# How to do a Reduction

## (No, we’re not making sauce)

Suppose we have a problem A that we want to solve. If we can find a way to turn A into some other problem B that we know how to solve, then our solution for A involves:

1. Transforming problem A into problem B
2. Solving B
3. Transforming B’s solution to A’s solution

This whole process is itself an algorithm, and it’s called reduction.

Reduction is useful for solving problems that are similar because you can re-use algorithms, but also because it tells us something about the relative difficulty of problems. If we can easily transform an A problem into a B problem, then we know that if we can solve B, we can easily solve A, and thus B is at least as hard as A.

“Hard” in this sense refers to computational resources: time and space complexity, etc.

#### Notation

In computer science, we represent the A to B reduction with A ≤ B.

Sometimes we also subscript ≤ with the type of the reduction (p for polynomial reduction, for example, meaning that the reduction to and from B — the 1st and 3rd boxes — can be done in polynomial time).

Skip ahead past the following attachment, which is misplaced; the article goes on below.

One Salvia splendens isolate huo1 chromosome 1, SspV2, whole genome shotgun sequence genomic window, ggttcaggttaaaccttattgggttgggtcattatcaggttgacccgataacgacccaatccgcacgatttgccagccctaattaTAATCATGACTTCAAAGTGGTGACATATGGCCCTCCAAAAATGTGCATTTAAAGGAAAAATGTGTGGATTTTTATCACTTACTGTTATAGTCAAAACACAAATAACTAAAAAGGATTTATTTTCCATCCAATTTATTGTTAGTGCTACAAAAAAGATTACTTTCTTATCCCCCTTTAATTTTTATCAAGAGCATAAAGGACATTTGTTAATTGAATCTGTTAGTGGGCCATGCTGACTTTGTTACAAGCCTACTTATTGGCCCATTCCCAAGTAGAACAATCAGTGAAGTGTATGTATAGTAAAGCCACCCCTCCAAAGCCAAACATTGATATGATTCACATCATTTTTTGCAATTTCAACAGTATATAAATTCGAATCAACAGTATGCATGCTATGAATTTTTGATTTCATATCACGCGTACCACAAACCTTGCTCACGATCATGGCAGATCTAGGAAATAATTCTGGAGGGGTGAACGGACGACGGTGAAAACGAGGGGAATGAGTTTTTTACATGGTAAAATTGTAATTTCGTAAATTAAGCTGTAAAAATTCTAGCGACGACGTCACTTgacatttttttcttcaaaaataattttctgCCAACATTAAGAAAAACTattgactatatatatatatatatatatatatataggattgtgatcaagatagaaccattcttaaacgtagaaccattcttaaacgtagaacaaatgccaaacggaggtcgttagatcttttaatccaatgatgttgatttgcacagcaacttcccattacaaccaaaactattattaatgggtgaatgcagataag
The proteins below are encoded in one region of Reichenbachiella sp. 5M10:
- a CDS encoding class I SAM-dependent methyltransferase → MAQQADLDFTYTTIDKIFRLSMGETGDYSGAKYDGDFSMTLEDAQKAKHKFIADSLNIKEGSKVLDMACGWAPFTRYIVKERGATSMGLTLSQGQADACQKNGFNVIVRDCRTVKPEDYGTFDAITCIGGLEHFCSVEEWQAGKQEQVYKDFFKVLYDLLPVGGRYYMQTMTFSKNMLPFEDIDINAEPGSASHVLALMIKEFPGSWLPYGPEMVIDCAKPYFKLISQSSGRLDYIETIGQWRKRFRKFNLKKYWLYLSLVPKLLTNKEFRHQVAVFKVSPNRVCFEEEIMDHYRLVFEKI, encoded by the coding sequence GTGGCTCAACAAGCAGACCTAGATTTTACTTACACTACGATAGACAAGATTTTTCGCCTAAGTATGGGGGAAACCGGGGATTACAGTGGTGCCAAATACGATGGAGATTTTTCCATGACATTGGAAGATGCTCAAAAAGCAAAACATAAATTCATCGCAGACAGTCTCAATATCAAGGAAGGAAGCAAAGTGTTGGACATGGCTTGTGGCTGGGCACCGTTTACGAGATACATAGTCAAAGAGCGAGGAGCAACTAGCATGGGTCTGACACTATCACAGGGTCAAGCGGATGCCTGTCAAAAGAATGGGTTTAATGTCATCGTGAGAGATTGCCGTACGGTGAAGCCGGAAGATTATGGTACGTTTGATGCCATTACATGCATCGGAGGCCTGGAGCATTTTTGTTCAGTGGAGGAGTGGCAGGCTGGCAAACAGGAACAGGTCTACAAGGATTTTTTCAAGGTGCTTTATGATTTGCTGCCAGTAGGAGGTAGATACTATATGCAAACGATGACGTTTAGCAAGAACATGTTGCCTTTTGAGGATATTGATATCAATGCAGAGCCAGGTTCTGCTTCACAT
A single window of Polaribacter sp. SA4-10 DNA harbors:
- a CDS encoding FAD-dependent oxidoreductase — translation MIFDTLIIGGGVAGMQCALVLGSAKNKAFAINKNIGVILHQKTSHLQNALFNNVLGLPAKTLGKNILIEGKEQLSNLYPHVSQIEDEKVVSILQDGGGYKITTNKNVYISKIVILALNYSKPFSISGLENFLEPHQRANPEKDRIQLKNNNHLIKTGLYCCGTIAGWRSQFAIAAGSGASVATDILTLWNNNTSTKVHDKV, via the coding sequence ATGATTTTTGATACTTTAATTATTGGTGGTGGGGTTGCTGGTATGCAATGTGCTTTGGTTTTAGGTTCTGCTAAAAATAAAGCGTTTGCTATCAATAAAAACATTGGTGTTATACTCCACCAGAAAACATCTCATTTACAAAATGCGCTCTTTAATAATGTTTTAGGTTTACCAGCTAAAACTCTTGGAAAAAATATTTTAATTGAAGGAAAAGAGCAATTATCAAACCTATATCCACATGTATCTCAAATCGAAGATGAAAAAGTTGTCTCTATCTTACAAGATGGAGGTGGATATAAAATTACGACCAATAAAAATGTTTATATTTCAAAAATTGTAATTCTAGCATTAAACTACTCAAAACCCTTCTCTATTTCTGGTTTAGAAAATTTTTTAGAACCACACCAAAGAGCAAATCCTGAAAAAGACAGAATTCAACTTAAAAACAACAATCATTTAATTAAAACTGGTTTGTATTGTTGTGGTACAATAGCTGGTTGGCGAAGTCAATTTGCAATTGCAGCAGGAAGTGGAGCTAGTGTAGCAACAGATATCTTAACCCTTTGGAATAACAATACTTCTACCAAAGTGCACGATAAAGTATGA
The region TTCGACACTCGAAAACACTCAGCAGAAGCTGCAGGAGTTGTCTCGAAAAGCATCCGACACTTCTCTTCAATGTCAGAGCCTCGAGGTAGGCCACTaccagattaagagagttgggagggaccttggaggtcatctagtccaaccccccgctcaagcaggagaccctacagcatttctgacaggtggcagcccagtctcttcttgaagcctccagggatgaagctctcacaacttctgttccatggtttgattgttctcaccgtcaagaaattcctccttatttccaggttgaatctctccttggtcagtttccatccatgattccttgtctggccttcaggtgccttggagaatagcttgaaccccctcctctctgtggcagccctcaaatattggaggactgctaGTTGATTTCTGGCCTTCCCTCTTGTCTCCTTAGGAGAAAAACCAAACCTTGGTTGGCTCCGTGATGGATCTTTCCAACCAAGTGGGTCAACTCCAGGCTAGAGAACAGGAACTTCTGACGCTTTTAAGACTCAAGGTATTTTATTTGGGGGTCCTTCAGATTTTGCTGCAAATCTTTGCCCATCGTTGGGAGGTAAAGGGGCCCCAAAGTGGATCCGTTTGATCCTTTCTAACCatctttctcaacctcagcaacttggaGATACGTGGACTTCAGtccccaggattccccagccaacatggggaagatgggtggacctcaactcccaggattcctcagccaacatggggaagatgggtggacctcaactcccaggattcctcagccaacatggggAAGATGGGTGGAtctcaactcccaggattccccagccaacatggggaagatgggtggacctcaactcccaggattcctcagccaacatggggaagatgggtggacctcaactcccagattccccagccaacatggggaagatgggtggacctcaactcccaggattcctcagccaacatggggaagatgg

#### Proving a reduction correct

We should be able to verify that this algorithm for solving A is correct. We must assume that our solution for B is correct (don’t reduce one problem you don’t know how to solve into another problem you don’t know how to solve), so then we just have to show that the work we do reducing to and from B is correct.

We want to prove that a correct solution to B gives a correct solution to A. (Why not the other direction? Let’s think about it — showing A is correct => B is correct doesn’t help our case at all, because we’d be assuming what we’re trying to prove is already correct.)

If that’s too hard (it’s often hard to prove things correct), we can try to prove the contrapositive instead: ~A => ~B. That is, if the solution to A is false then the solution to B is also false.

And that’s it! Isn’t it awesome that we’ve formalized being lazy??!

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